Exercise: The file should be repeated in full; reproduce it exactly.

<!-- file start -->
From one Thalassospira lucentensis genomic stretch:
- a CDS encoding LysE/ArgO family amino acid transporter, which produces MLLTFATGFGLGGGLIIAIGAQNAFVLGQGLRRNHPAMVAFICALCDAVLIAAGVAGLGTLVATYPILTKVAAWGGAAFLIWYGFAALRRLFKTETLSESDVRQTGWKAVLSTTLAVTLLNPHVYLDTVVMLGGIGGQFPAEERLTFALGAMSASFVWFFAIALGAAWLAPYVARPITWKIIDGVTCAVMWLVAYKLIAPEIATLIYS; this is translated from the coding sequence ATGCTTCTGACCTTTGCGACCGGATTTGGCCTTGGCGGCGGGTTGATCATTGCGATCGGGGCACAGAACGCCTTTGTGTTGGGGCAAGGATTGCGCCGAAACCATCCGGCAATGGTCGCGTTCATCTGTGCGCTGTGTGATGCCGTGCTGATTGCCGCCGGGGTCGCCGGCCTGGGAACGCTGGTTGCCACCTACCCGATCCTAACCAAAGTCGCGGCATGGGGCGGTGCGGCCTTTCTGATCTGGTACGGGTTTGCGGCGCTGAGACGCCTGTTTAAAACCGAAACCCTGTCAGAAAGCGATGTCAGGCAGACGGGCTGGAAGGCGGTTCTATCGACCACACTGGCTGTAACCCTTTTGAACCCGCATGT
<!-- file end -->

From one Thalassospira lucentensis genomic stretch:
- a CDS encoding LysE/ArgO family amino acid transporter, which produces MLLTFATGFGLGGGLIIAIGAQNAFVLGQGLRRNHPAMVAFICALCDAVLIAAGVAGLGTLVATYPILTKVAAWGGAAFLIWYGFAALRRLFKTETLSESDVRQTGWKAVLSTTLAVTLLNPHVYLDTVVMLGGIGGQFPAEERLTFALGAMSASFVWFFAIALGAAWLAPYVARPITWKIIDGVTCAVMWLVAYKLIAPEIATLIYS; this is translated from the coding sequence ATGCTTCTGACCTTTGCGACCGGATTTGGCCTTGGCGGCGGGTTGATCATTGCGATCGGGGCACAGAACGCCTTTGTGTTGGGGCAAGGATTGCGCCGAAACCATCCGGCAATGGTCGCGTTCATCTGTGCGCTGTGTGATGCCGTGCTGATTGCCGCCGGGGTCGCCGGCCTGGGAACGCTGGTTGCCACCTACCCGATCCTAACCAAAGTCGCGGCATGGGGCGGTGCGGCCTTTCTGATCTGGTACGGGTTTGCGGCGCTGAGACGCCTGTTTAAAACCGAAACCCTGTCAGAAAGCGATGTCAGGCAGACGGGCTGGAAGGCGGTTCTATCGACCACACTGGCTGTAACCCTTTTGAACCCGCATGT